A few days ago, Adar Poonawalla, CEO of Serum Institute of India that manufactures the Covishield vaccine, reportedly closed a deal to buy London’s most expensive house of the year worth approximately ₹1446 crore. He agreed to pay the amount for a 25,000 square foot Mayfair mansion, Aberconway House which is a 1920s home near Hyde Park. Besides Poonawalla, there are several UHNIs who have made the city of London their home.
Indian UHNIs have been investing in properties overseas including in London, especially in prime central London areas such as Mayfair, Baker Street and Marylebone among others.
They are investing in properties in London as it is seen as a gateway destination, on account of business opportunities overseas, lifestyle, investment diversification and enhanced quality of education as well as life for their next generation.
Why is the UK a preferred real estate destination for Indians?
Indians, specially UHNIs are among the highest number of buyers who are investing in marquee properties in London. A Knight Frank Attitude Survey said that high net-worth individuals when asked in which countries or territories are they most likely to invest in property, as many as 47% UHNIs from India said that they would want to purchase a property in the United Kingdom, 41% in UAE and 29% in the US.
Real estate was the top cited opportunity for its attributes as an inflation hedge or due to the benefits of diversification. Many UHNIs see real estate as an opportunity to secure enhanced return profiles, a key advantage. Plus, when investing directly, real estate enables greater control and value-add opportunities.
As per the Survey, one in ten respondents specifically cited looking for attractive valuations and distressed opportunities. Property is a passion for many UHNIs and will remain so, however, decisions are typically driven not only by returns, but sentiment and need. Whether looking for family use or a specialist asset that drives diversification and yield across a broader range of investments, UHNI clients like the idea of combining passion with practicalities.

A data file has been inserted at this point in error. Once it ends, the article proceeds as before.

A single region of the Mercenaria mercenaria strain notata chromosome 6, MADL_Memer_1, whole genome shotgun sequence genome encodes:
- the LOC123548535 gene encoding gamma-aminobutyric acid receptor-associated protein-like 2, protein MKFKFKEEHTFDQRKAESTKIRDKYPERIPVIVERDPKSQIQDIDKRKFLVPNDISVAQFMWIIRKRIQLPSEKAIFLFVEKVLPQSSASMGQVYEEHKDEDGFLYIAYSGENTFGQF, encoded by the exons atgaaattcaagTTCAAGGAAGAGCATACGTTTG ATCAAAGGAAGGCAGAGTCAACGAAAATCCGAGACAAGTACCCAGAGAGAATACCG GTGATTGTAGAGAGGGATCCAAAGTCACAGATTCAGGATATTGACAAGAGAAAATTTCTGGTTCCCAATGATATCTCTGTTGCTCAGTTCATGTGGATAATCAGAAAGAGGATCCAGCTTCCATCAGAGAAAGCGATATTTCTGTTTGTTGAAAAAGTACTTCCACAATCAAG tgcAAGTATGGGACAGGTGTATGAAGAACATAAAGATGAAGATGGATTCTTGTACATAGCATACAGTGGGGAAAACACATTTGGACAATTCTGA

Why are Indians buying properties in London?
London is a financial and educational centre as well as an important global gateway for investors.
A marquee bungalow deal in Mumbai that can be compared with the London (Poonawala) transaction, especially in terms of price, is the purchase of an independent house in Mumbai’s posh Malabar Hill for ₹1001 crore by Radhakrishna Damani and his brother Gopikishan Damani in 2021, said real estate experts.
For most HNIs, buying property marquee properties in London, Manhattan or Mumbai is more of a prestige issue than anything else, said Ritesh Mehta, senior director and head – West and North, Residential Services and Developer Initiatives at JLL.
“Many Indians own estates, marquee properties in the heart of London. The city offers Indian UHNIs a certain quality of life, a lifestyle for themselves and the next generation, great connectivity to other global cities, a strong currency and a certain comfort factor considering that several Indians are settled there,” Ashwin Chadha, CEO, India Sotheby’s International Realty, told Hindustan Times Digital.
Data shared by Cushman & Wakefield indicates that over the years there has been a steady increase in Indians investing in foreign real estate. The investment size has grown from $58.7 mn in FY 14 to $188.73 in FY 23, which is a CAGR growth of 14%.
“While often the reasons are diversification of financial portfolios and lucrative real estate valuations, for the UK we believe the reasons are far more culturally nuanced. HNIs exploring the UK as an investment destination often have great cultural comfort and familiarity with the place. Beyond diversification, triggers for investment in residential housing could vary from access to quality living and healthcare, family connections and educational opportunities for children,” said Anshul Jain, Managing Director, India & Southeast Asia and Head of APAC Tenant Representation, Cushman & Wakefield.
The UK economy is going through a weak phase, so it could be seen as a good opportunistic buy – though for the ultra high end, there is less downward variance, he told Hindustan Times Digital.